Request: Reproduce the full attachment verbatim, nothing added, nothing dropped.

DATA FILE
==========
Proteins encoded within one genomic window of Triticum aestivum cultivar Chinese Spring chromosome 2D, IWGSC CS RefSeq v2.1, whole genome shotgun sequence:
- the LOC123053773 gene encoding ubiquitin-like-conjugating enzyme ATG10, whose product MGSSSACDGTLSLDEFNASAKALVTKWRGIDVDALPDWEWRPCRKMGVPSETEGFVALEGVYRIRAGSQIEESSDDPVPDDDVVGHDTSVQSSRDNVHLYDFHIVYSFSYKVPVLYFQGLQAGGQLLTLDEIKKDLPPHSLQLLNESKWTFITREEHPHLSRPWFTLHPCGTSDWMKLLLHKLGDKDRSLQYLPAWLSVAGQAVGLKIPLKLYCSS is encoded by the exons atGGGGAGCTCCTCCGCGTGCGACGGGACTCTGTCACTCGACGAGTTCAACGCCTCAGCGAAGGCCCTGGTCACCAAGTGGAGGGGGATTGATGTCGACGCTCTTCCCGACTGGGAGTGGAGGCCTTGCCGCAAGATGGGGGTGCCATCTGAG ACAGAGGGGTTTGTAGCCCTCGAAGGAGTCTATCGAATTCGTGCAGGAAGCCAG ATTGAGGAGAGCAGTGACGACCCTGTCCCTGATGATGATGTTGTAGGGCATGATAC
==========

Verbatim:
Proteins encoded within one genomic window of Triticum aestivum cultivar Chinese Spring chromosome 2D, IWGSC CS RefSeq v2.1, whole genome shotgun sequence:
- the LOC123053773 gene encoding ubiquitin-like-conjugating enzyme ATG10, whose product MGSSSACDGTLSLDEFNASAKALVTKWRGIDVDALPDWEWRPCRKMGVPSETEGFVALEGVYRIRAGSQIEESSDDPVPDDDVVGHDTSVQSSRDNVHLYDFHIVYSFSYKVPVLYFQGLQAGGQLLTLDEIKKDLPPHSLQLLNESKWTFITREEHPHLSRPWFTLHPCGTSDWMKLLLHKLGDKDRSLQYLPAWLSVAGQAVGLKIPLKLYCSS is encoded by the exons atGGGGAGCTCCTCCGCGTGCGACGGGACTCTGTCACTCGACGAGTTCAACGCCTCAGCGAAGGCCCTGGTCACCAAGTGGAGGGGGATTGATGTCGACGCTCTTCCCGACTGGGAGTGGAGGCCTTGCCGCAAGATGGGGGTGCCATCTGAG ACAGAGGGGTTTGTAGCCCTCGAAGGAGTCTATCGAATTCGTGCAGGAAGCCAG ATTGAGGAGAGCAGTGACGACCCTGTCCCTGATGATGATGTTGTAGGGCATGATAC